Yet others, probably the vast majority here in America, neither thought much about it nor did anything different this day than yesterday – nor will they tomorrow. It would be easy to simply note that we need to be somewhere in the middle of those extremes (if we are a practicing Christian). But I think that may distort the deserved impact of Good Friday.
The point is that the events of Good Friday some two millennia ago are so staggering they are virtually beyond comprehension. That a man who proclaimed himself to be God would willingly allow an impudent, indifferent human race to end his earthly life in such an ignominious manner, defies sensibility.
But what if it is meant to be exactly the way it unfolded? I seem to recall words from John’s Gospel, which were etched into my brain’s hard drive as young boy, that alluded to these convoluted events of Good Friday:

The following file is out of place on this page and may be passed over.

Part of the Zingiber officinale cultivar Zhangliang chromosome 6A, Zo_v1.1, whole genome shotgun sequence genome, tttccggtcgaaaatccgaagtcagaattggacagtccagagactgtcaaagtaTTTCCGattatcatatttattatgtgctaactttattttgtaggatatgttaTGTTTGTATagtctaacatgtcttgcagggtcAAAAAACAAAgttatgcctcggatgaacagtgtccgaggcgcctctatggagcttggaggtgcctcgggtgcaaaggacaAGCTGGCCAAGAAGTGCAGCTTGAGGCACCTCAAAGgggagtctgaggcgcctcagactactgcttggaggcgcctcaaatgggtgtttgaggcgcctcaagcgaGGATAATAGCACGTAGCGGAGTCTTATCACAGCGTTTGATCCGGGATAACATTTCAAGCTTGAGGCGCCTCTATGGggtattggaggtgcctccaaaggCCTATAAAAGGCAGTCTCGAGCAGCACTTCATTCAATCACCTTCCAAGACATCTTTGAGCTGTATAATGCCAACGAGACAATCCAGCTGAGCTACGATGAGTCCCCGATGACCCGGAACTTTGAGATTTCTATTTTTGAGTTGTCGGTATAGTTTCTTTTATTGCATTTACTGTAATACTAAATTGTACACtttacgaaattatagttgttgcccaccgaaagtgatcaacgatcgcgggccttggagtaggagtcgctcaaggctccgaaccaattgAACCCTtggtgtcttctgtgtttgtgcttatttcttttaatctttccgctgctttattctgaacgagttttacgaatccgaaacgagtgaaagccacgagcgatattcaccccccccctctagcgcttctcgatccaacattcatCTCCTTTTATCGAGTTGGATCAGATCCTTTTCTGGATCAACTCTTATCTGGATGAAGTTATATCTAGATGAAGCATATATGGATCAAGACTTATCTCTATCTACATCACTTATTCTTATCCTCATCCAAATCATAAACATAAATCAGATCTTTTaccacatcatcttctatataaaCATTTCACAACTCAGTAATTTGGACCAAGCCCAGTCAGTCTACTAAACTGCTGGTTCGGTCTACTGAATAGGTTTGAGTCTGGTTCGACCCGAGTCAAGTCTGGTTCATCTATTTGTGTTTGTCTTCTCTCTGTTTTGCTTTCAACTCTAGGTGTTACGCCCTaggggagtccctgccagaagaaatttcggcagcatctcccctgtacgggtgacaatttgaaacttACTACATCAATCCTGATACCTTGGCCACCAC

And that’s just the springboard. When this Jesus walked out of the sealed tomb two mornings later, breaking all binds and boundaries of human death, he was the living “first fruits” of a new world and cosmos, from that point on in the process of being revamped and realigned by God himself – and of which we are now a part and for which we continually pray in the Lord’s prayer.
When Jesus walked out of that granite sepulcher and interacted for a time with his followers, he established the kingdom of God on earth – then and still a work-in-progress that will find fruition when he returns to this earth.
So on this Good. Friday. Let us reflect on the immeasurable provisions of the day and allow its magnitude to affect our lives in the Kingdom here and now.